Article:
# L5 - Product Differentiation Flashcards

Why is it important to study product differentiation?

Only topic in the course than is indirectly related to competition policy

- Very difficult to think of any product/markets that fits Bertrand’s assumptions…
- Products are identical (so a small change in price, could lead to everyone buying from the cheaper seller
- ● How does product differentiation affect price competition?
- ● How does price competition affect product differentiation?
- Why we are using the hotelling framwork

- Products are identical (so a small change in price, could lead to everyone buying from the cheaper seller
- Important for policy: (covered in next two weeks)
- i) Predicting Cartels (OFT, 2005)
- “Cartels are far more likely if the product is fairly homogeneous betweencompanies in the market. Considerable product differentiation has the opposite effect.”

- ii) Merger assessment guidelines: (CC & OFT, 2010)
- “Where products are differentiated, for example by branding or quality, unilateral effects are more likely where the merging firms’ products compete closely.”

- i) Predicting Cartels (OFT, 2005)

Maximum differentiation with endoengous prices: Assumptions?

- located at the exogenous points 0,1 –> furthest place apart
- Utility of consumer is based off their location on the line and the firm’s price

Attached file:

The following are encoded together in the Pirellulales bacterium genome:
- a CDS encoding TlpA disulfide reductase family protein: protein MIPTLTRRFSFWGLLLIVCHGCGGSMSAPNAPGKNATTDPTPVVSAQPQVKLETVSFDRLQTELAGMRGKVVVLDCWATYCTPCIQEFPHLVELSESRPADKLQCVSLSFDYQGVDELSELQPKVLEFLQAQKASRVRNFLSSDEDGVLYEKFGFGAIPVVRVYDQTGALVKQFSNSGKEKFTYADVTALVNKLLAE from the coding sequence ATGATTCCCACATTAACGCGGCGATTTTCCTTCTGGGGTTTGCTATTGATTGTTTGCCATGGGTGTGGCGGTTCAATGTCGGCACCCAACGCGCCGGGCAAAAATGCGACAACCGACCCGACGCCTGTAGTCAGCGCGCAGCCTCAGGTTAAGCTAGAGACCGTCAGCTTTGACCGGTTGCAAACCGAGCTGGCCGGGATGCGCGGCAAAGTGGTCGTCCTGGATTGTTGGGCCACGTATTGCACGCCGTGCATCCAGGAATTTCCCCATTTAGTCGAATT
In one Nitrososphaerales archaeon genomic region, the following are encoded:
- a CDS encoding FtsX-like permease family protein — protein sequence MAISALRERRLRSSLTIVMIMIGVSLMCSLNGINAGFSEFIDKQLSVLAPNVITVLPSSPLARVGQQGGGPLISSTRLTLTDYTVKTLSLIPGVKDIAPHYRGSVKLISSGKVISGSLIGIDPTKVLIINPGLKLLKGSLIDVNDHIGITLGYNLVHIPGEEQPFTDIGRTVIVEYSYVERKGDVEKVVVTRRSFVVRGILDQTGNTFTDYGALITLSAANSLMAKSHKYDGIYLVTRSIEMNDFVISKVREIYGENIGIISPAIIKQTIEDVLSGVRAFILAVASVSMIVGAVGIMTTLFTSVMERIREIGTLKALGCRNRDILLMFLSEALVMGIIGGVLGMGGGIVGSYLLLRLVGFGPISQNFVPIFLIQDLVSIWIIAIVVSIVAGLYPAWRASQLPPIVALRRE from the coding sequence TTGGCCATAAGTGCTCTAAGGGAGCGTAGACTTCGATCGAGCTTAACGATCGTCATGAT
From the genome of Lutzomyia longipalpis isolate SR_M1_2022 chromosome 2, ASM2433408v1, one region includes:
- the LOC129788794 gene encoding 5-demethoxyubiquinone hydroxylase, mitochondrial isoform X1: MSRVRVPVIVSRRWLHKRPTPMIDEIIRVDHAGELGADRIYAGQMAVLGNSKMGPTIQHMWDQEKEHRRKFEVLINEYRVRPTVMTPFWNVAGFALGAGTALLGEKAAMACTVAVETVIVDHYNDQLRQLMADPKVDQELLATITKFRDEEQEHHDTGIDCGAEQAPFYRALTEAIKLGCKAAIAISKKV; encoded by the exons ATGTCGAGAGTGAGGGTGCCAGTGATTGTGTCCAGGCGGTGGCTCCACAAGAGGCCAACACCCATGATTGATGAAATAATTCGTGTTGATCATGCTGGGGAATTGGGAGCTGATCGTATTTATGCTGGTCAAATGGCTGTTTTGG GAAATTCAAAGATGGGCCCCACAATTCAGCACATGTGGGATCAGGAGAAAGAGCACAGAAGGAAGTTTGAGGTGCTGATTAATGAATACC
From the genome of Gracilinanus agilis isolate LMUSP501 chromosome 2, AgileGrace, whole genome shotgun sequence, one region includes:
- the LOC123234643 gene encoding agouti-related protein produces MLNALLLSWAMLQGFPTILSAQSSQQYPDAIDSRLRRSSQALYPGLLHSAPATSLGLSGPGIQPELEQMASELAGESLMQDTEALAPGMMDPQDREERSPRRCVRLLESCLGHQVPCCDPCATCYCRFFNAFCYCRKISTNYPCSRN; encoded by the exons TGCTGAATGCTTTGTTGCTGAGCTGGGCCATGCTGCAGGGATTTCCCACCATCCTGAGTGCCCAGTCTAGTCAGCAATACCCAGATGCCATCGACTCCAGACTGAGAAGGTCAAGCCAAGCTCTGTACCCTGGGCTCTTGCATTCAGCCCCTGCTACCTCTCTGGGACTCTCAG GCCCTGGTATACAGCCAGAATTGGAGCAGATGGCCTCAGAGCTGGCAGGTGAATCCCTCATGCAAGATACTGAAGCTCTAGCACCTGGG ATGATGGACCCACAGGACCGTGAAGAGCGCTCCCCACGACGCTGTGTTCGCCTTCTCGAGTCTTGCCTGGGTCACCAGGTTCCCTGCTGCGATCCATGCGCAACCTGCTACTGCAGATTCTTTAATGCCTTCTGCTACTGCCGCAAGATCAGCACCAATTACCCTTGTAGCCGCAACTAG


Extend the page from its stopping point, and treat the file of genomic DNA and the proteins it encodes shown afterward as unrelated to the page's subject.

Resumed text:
- Also looking at quadratic transportation costs
- k –> degree of product differentiation in the market
- So as k increases, product differentiation increases which creates disutility for the consumer –> more likely to travel to a closer firm

- Profit it based on what the other competitor price is set at

Maximum differentiation with endogenous prices: graph of the utilities, finding the marginal consumer and deriving demand?

- Two lines represent the Utility of the consumer if they brought from each of the firm’s
- Obviously utility is greater the closer they are to that firm

- Based on the first differential of the utility equation
- Each step away from the chosen firm we take, the greater the increase in disutility we feel (more costly it becomes)–> negative gradient is increasing

- at the point of intersection –> marginal consumer
- So those to the left of the marginal consumer receive greater utility from A and the same applies for those to the right of the marginal consumer and B

MDEP: The marginal consumer?

- Last week we saw that consumers would only visit the firms that were the closest to them
- But this week thats not the case:
- If firms set the same price –> all that matters is the transportation costs (same as last week)
- this week, a consumer located at the midpoint, may have a strict preference for A if the difference in prices of A and B (where b is more expensive) is greater than the tranportation cost differential
- In the maximum differential case –> transportation costs are the same and disappears to 0 –> so its purely based on prices
- Consumer will go to a store that is far away as long as the price is sufficiently cheaper tha the closer store

- But this week thats not the case:

MDEP: How does the Marginal Consumer change when Firm A lowers its price?

- As firm A lowers its prices
- The Utility of the consumer buying from A shift up –> leading to the marginal consumer shifting right and increasing their demand